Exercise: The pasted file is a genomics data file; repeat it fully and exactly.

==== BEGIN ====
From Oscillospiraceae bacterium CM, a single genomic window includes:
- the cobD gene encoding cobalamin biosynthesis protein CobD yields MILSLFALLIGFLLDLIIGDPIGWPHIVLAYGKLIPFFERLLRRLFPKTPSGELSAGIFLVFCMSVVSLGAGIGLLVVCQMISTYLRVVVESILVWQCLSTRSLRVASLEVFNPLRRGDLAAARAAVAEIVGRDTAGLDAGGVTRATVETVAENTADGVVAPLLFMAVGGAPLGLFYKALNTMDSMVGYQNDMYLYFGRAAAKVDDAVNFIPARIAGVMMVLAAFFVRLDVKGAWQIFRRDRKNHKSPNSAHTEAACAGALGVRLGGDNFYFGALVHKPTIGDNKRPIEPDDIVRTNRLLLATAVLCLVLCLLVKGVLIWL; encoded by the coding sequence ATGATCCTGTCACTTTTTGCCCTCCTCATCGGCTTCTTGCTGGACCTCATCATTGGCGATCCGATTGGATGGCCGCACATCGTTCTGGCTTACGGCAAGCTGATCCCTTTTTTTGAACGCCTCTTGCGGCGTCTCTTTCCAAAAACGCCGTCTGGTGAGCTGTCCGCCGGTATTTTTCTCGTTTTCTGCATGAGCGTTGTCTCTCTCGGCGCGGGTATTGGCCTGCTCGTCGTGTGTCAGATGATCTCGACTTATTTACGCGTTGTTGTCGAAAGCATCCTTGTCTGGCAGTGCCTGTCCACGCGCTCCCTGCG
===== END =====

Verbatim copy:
From Oscillospiraceae bacterium CM, a single genomic window includes:
- the cobD gene encoding cobalamin biosynthesis protein CobD yields MILSLFALLIGFLLDLIIGDPIGWPHIVLAYGKLIPFFERLLRRLFPKTPSGELSAGIFLVFCMSVVSLGAGIGLLVVCQMISTYLRVVVESILVWQCLSTRSLRVASLEVFNPLRRGDLAAARAAVAEIVGRDTAGLDAGGVTRATVETVAENTADGVVAPLLFMAVGGAPLGLFYKALNTMDSMVGYQNDMYLYFGRAAAKVDDAVNFIPARIAGVMMVLAAFFVRLDVKGAWQIFRRDRKNHKSPNSAHTEAACAGALGVRLGGDNFYFGALVHKPTIGDNKRPIEPDDIVRTNRLLLATAVLCLVLCLLVKGVLIWL; encoded by the coding sequence ATGATCCTGTCACTTTTTGCCCTCCTCATCGGCTTCTTGCTGGACCTCATCATTGGCGATCCGATTGGATGGCCGCACATCGTTCTGGCTTACGGCAAGCTGATCCCTTTTTTTGAACGCCTCTTGCGGCGTCTCTTTCCAAAAACGCCGTCTGGTGAGCTGTCCGCCGGTATTTTTCTCGTTTTCTGCATGAGCGTTGTCTCTCTCGGCGCGGGTATTGGCCTGCTCGTCGTGTGTCAGATGATCTCGACTTATTTACGCGTTGTTGTCGAAAGCATCCTTGTCTGGCAGTGCCTGTCCACGCGCTCCCTGCG